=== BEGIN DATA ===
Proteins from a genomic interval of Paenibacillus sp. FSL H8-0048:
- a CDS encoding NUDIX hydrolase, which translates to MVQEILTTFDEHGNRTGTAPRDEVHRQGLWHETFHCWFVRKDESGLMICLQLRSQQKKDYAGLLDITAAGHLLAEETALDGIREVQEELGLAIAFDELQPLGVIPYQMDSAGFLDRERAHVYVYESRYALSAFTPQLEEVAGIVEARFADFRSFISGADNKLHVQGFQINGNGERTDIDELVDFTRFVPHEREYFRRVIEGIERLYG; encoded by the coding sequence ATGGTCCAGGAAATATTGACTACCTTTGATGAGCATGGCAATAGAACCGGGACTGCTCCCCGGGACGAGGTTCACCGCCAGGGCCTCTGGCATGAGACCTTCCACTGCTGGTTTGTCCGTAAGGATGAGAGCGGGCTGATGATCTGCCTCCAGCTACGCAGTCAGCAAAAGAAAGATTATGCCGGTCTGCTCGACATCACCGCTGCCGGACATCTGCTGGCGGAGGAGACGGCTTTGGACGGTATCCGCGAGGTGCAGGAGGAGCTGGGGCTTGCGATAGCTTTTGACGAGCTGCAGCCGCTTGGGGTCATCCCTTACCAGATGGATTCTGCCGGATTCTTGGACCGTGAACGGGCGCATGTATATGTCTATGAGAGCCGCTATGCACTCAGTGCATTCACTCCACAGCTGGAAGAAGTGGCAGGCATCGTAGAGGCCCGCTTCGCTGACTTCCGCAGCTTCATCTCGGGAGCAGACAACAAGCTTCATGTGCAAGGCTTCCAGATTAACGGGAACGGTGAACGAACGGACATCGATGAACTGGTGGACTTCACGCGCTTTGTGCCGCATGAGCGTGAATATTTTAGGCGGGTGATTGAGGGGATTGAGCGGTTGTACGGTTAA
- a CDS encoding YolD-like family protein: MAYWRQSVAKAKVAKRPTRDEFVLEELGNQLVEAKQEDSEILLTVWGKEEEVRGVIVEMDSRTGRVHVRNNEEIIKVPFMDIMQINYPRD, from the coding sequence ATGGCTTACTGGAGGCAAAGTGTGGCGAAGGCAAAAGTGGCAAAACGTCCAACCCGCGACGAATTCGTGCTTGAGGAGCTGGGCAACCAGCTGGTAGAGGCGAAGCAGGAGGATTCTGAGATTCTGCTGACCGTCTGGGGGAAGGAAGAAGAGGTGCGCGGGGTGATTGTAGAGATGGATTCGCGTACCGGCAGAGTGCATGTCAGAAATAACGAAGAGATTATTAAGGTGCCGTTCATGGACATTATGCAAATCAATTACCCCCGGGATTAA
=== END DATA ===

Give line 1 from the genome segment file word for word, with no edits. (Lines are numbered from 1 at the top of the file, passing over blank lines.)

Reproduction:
Proteins from a genomic interval of Paenibacillus sp. FSL H8-0048: